Glen said...

As has been mentioned, the various USB transceivers usually fail first. I'd suggest always buying a keyboard and mouse set, and only buy Bluetooth.

I've found the finger wheel on a mouse to be troublesome for a heavy user, and do prefer the newer touch system with a glide area instead.

Batteries are better than rechargeables, as they are easy to change at failure. One can use rechargeable batteries, and have a spare set in case of failure.

Bryn said...

Hello Peter, some observations based on 35+yrs buying/working with/swearing at computer hardware through the generations...
1. Any peripheral which comes in regular contact with humanoids has to be regarded as a consumable item.
2. I regard Logitech as a perfectly acceptable maker of said consumables, likewise (cringe) M$.
3. Wireless KB&M - avoid unless you have very good reason to need wireless; wired units are cheaper and on average much more reliable day in, day out.
(One example of a good reason for wireless - I use a Logitech K400 w/less KB/touchpad in the living room for our HTPC as we sit about 12' away from the HTPC and its 40" TV/Monitor.)
I should say in fairness that after daily use for 3+yrs it only died after I spilt a full pint of home-brew onto it (pause for mourning...) Replacement K400 now in use.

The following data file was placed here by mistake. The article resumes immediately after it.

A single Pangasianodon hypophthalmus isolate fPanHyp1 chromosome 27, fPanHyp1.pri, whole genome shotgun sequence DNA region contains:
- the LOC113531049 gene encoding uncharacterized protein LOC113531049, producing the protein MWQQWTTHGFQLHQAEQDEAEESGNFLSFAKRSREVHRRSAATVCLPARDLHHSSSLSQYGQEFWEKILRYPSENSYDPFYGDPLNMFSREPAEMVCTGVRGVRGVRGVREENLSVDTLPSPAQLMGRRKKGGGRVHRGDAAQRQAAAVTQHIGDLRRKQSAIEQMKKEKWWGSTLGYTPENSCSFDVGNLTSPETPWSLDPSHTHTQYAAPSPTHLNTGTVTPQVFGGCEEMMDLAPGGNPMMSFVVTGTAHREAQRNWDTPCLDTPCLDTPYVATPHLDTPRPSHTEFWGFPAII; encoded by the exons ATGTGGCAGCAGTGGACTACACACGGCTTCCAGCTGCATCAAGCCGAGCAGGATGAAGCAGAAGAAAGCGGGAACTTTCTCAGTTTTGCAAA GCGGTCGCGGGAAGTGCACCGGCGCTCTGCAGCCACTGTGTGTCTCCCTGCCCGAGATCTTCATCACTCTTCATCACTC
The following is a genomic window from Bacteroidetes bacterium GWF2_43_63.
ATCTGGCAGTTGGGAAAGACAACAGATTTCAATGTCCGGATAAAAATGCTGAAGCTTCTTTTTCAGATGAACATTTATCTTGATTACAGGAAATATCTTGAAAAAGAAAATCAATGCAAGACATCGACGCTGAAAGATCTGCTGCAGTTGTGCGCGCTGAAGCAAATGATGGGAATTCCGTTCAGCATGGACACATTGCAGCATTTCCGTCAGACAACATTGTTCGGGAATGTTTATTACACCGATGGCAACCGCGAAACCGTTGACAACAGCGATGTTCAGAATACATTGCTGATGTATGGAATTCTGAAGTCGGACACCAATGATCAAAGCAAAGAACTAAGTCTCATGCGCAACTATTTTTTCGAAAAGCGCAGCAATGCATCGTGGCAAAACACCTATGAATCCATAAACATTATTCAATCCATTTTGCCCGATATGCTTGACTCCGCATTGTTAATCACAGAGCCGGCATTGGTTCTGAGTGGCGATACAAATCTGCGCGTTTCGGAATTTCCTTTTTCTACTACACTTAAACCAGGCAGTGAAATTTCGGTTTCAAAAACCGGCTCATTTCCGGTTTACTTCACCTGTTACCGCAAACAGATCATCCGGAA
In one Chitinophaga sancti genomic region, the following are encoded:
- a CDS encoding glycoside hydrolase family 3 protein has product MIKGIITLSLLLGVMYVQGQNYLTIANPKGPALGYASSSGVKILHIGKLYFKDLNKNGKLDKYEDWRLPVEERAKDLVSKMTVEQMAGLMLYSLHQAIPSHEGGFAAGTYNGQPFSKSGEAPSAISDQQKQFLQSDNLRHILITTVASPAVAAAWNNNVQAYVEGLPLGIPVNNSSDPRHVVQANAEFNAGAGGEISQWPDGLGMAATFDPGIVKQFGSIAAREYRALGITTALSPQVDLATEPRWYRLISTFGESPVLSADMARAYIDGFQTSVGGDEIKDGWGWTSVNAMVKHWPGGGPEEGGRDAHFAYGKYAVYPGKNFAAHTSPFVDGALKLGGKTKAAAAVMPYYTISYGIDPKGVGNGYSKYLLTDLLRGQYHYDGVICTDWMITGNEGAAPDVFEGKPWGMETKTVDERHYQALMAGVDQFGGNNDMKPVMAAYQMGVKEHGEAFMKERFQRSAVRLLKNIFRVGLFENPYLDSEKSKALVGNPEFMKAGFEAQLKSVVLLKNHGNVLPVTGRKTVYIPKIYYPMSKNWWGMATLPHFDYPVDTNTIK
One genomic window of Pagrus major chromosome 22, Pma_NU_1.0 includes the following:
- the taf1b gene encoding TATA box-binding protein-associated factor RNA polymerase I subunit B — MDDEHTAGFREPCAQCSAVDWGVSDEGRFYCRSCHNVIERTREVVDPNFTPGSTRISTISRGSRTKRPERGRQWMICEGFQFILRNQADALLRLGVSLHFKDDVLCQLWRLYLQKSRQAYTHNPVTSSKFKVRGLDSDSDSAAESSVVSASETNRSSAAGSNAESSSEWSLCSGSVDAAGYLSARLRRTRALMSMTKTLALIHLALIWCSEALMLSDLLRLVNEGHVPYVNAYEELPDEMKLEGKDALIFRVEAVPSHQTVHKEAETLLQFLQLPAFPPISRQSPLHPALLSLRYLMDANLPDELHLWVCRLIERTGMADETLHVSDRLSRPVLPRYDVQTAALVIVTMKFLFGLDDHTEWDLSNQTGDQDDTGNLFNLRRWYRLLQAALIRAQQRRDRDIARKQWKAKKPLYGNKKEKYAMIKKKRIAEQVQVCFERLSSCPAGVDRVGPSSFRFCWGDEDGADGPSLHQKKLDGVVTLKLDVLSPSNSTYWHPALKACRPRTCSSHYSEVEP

4. Mechanical keyboards - well worth considering, look at those favoured by gamers. You'll certainly get your backlighting option more easily, as well as honest reviews on any models that catch your eye (gamers are very unforgiving of hardware that lets them down...) Just remember despite the extra cost, it is still a consumable to be budgeted for.

In use on my working PCs at this time, 2x Logitech Access KBs, Noah may have used them, they have PS/2 connectors... but they still work. Mice are M$ cheapo (£8.00/$12.00) rodents. All wired of course, this is work, so they need to WORK....

D.J. Schreffler said...

I really like Logitech's Trackball mice, and the wireless one, the M570, has worked really well for us for years.

joe said...

I've used their trackballs for a very long time and the wireless M570 almost since it came out. My first one still works but it's a little rough, having spent years in a brake pad factory. My current two (work and home) are in great shape after at least 6-7 years. The only time I have trouble is when the battery dies (after about 6 months) or when Windows has a USB conniption.

Agammamon said...

My experience with Logitech hasn't been great. I like using trackballs and they make one of the last trackball mice - unfortunately the switches on the things never last more than a year. Just bad quality control all around.